Thursday, November 24, 2011

Friday Slice of Heaven, Slice Into the Woods 11/25/2011

(Sung to the tune of The London Suede's "Drowners")

Won't someone, read The Sixth Gun
Hey, I bought it for my brother
So Hurtt draws the line, and Bunn writes so fine
I say 'Oh, it's one of the best books out there.'

Then there's Shade, read the Shade
It will take you over
Comics are made, don't be afraid
Let it take you over

Does someone, want somethin' fun
Well there's Secret Avengers
I, Vampire's fine, actually it's sublime
Oh, real winners

Then there's Shade, read the Shade
It will take you over
Comics are made, don't be afraid
Let it take you over

Ohhhhhhhhhhh man.  I'm sitting here on the couch in the aftermath of a wicked food coma with my friends' Boston Terrier, Obie, who is also my harshest critic and my most dedicated reader after my mom.  You see, we had a happy Donist World Thanksgiving and stuffed ourselves to the gills on turkey, potatoes, stuffing, cranberry sauce and a whole host of other items including pumpkin pie.  Of course Obie had only kibble with a bit of turkey and gravy on top, but hey he's a comic book reading dog and cranberry sauce can't be all that good him, but he at least has the spirit.  I also happened to partake of the spirits last night which explains the needed couch time.  As we reflect on our past glorious feast and look forward to the turducken that we will have next year, we have a bit of time to discuss some great comics that were released this week. 

So put down that leftover drumbsick and have a gander at...  

Friday Slice of Heaven

***Possible Spoilers Below***

The Sixth Gun #17
The Sixth Gun #17 - Written by Cullen Bunn and illustrated by Brian Hurtt, published by Oni Press.  The Sixth Gun continues to be one of the best and most unique titles on the shelves.  Equal parts western and supernatural horror tale, this comic is one of my top five series and it should come as no surprise it has been picked up to become a television mini-series in the near future.  Good things come to those things that are great.
The golem of BillJohn stalks toward the stronghold of the Sword of Abraham as it becomes clear to Becky Montcrief that the monks she assumed were her allies are more interested in imprisoning her as opposed to protecting her.  Brother Roberto tells of the Knight's of Solomon, a secret society seeking the power of terrible, mystical artifacts, including the six currently possessed by Becky and the missing Drake Sinclair.  Gord Cantrell sits in the basement of a haunted plantation left with a choice to take a set of books that possibly contain information on how to the destroy the six, or to burn the books and see the return of his dead wife and children. With the aid of the sixth gun, Becky learns that Drake still lives and she sets her resolve to free the imprisoned man whether he wants her to or not.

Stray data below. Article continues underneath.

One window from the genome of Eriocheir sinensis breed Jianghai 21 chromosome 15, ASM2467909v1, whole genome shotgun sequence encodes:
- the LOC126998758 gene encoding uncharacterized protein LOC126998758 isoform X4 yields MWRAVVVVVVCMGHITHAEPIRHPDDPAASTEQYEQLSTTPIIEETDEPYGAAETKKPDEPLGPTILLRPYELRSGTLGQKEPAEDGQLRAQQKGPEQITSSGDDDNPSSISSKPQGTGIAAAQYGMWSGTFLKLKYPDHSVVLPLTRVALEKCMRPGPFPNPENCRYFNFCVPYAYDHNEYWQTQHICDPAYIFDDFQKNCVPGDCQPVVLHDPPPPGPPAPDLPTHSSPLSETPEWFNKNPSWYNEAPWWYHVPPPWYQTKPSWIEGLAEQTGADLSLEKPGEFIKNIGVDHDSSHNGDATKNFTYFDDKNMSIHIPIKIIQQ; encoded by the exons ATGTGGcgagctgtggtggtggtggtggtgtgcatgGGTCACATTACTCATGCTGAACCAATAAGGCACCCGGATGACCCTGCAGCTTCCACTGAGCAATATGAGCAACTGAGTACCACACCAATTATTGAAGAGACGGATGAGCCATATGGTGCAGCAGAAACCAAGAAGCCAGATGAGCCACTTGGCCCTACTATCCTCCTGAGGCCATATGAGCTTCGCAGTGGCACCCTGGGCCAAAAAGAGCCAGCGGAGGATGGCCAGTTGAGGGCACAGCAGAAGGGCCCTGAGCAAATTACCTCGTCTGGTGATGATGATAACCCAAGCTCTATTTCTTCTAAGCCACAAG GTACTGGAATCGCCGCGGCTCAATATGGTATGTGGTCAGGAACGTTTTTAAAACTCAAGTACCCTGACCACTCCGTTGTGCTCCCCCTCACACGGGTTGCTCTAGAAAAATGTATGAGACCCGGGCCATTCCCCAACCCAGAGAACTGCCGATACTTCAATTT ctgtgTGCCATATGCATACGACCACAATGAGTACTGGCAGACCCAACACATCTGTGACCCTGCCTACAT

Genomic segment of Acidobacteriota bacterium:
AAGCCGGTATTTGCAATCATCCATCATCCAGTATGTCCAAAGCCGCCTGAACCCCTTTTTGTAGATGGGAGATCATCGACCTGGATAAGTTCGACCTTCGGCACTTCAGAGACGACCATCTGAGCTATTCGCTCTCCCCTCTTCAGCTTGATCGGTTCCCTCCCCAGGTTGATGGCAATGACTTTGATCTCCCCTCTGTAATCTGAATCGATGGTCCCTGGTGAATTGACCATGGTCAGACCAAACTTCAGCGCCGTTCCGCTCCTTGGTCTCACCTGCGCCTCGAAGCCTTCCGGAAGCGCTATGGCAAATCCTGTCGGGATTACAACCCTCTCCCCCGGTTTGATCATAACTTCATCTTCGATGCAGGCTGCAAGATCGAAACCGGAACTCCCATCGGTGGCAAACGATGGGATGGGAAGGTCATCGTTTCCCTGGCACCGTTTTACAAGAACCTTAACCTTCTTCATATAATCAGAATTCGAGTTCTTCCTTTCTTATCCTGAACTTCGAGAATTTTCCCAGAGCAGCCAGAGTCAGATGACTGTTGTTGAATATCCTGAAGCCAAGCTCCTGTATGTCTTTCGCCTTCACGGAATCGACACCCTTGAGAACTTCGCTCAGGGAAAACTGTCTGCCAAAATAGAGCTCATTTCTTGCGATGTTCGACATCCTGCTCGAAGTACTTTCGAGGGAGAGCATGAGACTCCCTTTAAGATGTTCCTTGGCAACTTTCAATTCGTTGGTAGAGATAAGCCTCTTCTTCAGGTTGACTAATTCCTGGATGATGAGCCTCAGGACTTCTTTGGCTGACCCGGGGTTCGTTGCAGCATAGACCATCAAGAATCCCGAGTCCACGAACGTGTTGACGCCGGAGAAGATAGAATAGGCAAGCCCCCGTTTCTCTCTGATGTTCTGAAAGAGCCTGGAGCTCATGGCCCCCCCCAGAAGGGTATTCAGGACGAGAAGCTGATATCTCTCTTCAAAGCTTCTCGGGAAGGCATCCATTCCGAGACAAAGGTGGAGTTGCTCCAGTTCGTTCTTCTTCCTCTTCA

I have been saying for a while that I wanted to see Becky Montcrief step up and begin to take charge of situations as opposed to letting things just happen to her, and Bunn and Hurtt have delivered with this issue.  With a glimpse into Drake Sinclair's fate after his disappearance for multiple issues, the next arc looks to reveal what happened to the man after his fall from the train, how he became imprisoned and hopefully his rescue by a newly determined Becky.  Another great issue, that was light on action, but this was necessary for Gord to find the books and battle his own demons, while showing Becky and her new found strength.  Although I loved this issue, it is not a good jumping on point for new readers, but then the first two trades are readily available with the third collecting this finished arc coming soon as well.  If you are looking for something more than capes and tights that is well-written, expertly structured and beautifully illustrated, then you should be reading this exciting adventure.  HIGHLY RECOMMENDED!